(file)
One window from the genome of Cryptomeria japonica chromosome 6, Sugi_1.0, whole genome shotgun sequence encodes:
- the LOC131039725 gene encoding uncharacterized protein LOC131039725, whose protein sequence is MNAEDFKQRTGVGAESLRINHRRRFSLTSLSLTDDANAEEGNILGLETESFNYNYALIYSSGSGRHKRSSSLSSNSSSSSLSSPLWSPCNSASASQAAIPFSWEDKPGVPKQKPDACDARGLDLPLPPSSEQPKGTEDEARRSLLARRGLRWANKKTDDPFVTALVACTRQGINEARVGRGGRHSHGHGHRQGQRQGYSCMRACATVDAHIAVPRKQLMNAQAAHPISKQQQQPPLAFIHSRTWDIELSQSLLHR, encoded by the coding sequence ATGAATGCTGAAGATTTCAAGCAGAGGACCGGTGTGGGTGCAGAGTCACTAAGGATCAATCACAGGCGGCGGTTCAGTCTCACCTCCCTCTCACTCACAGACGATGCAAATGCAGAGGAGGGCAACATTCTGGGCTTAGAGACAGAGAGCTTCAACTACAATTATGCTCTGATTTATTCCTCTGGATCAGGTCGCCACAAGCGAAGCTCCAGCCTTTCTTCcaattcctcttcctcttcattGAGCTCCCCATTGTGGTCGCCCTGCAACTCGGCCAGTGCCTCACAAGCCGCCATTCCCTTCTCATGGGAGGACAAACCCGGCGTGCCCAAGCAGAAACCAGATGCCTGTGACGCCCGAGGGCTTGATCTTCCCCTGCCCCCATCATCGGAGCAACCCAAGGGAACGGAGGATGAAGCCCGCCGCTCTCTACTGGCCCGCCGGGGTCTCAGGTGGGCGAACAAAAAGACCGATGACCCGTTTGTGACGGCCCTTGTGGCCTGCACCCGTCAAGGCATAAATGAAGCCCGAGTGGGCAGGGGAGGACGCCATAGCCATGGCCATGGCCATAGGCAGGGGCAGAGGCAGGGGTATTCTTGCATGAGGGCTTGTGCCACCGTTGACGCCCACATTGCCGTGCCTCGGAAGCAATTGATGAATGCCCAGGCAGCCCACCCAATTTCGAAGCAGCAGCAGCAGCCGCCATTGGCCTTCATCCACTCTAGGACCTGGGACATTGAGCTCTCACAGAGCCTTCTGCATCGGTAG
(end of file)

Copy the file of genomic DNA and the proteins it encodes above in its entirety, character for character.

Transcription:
One window from the genome of Cryptomeria japonica chromosome 6, Sugi_1.0, whole genome shotgun sequence encodes:
- the LOC131039725 gene encoding uncharacterized protein LOC131039725, whose protein sequence is MNAEDFKQRTGVGAESLRINHRRRFSLTSLSLTDDANAEEGNILGLETESFNYNYALIYSSGSGRHKRSSSLSSNSSSSSLSSPLWSPCNSASASQAAIPFSWEDKPGVPKQKPDACDARGLDLPLPPSSEQPKGTEDEARRSLLARRGLRWANKKTDDPFVTALVACTRQGINEARVGRGGRHSHGHGHRQGQRQGYSCMRACATVDAHIAVPRKQLMNAQAAHPISKQQQQPPLAFIHSRTWDIELSQSLLHR, encoded by the coding sequence ATGAATGCTGAAGATTTCAAGCAGAGGACCGGTGTGGGTGCAGAGTCACTAAGGATCAATCACAGGCGGCGGTTCAGTCTCACCTCCCTCTCACTCACAGACGATGCAAATGCAGAGGAGGGCAACATTCTGGGCTTAGAGACAGAGAGCTTCAACTACAATTATGCTCTGATTTATTCCTCTGGATCAGGTCGCCACAAGCGAAGCTCCAGCCTTTCTTCcaattcctcttcctcttcattGAGCTCCCCATTGTGGTCGCCCTGCAACTCGGCCAGTGCCTCACAAGCCGCCATTCCCTTCTCATGGGAGGACAAACCCGGCGTGCCCAAGCAGAAACCAGATGCCTGTGACGCCCGAGGGCTTGATCTTCCCCTGCCCCCATCATCGGAGCAACCCAAGGGAACGGAGGATGAAGCCCGCCGCTCTCTACTGGCCCGCCGGGGTCTCAGGTGGGCGAACAAAAAGACCGATGACCCGTTTGTGACGGCCCTTGTGGCCTGCACCCGTCAAGGCATAAATGAAGCCCGAGTGGGCAGGGGAGGACGCCATAGCCATGGCCATGGCCATAGGCAGGGGCAGAGGCAGGGGTATTCTTGCATGAGGGCTTGTGCCACCGTTGACGCCCACATTGCCGTGCCTCGGAAGCAATTGATGAATGCCCAGGCAGCCCACCCAATTTCGAAGCAGCAGCAGCAGCCGCCATTGGCCTTCATCCACTCTAGGACCTGGGACATTGAGCTCTCACAGAGCCTTCTGCATCGGTAG